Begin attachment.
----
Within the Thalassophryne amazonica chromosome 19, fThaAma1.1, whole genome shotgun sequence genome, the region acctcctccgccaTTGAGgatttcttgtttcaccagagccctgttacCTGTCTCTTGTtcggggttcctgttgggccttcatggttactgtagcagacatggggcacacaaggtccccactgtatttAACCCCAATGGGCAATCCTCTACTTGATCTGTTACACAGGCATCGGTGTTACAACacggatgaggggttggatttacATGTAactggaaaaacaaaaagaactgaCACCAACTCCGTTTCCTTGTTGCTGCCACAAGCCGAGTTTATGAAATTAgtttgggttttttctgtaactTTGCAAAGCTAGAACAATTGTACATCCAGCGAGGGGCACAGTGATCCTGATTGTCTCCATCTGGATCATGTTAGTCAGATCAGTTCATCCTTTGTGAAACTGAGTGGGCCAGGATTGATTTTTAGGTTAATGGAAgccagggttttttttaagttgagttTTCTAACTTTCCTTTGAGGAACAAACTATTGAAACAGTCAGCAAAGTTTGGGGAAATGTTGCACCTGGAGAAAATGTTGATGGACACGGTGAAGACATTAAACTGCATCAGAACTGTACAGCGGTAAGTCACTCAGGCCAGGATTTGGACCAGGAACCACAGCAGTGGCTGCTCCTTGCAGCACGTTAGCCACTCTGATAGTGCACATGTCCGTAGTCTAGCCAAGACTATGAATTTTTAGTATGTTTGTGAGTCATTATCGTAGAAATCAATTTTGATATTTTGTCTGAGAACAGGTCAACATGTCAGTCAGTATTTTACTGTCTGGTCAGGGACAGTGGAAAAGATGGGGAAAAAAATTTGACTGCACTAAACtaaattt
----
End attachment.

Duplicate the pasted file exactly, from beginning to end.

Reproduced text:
Within the Thalassophryne amazonica chromosome 19, fThaAma1.1, whole genome shotgun sequence genome, the region acctcctccgccaTTGAGgatttcttgtttcaccagagccctgttacCTGTCTCTTGTtcggggttcctgttgggccttcatggttactgtagcagacatggggcacacaaggtccccactgtatttAACCCCAATGGGCAATCCTCTACTTGATCTGTTACACAGGCATCGGTGTTACAACacggatgaggggttggatttacATGTAactggaaaaacaaaaagaactgaCACCAACTCCGTTTCCTTGTTGCTGCCACAAGCCGAGTTTATGAAATTAgtttgggttttttctgtaactTTGCAAAGCTAGAACAATTGTACATCCAGCGAGGGGCACAGTGATCCTGATTGTCTCCATCTGGATCATGTTAGTCAGATCAGTTCATCCTTTGTGAAACTGAGTGGGCCAGGATTGATTTTTAGGTTAATGGAAgccagggttttttttaagttgagttTTCTAACTTTCCTTTGAGGAACAAACTATTGAAACAGTCAGCAAAGTTTGGGGAAATGTTGCACCTGGAGAAAATGTTGATGGACACGGTGAAGACATTAAACTGCATCAGAACTGTACAGCGGTAAGTCACTCAGGCCAGGATTTGGACCAGGAACCACAGCAGTGGCTGCTCCTTGCAGCACGTTAGCCACTCTGATAGTGCACATGTCCGTAGTCTAGCCAAGACTATGAATTTTTAGTATGTTTGTGAGTCATTATCGTAGAAATCAATTTTGATATTTTGTCTGAGAACAGGTCAACATGTCAGTCAGTATTTTACTGTCTGGTCAGGGACAGTGGAAAAGATGGGGAAAAAAATTTGACTGCACTAAACtaaattt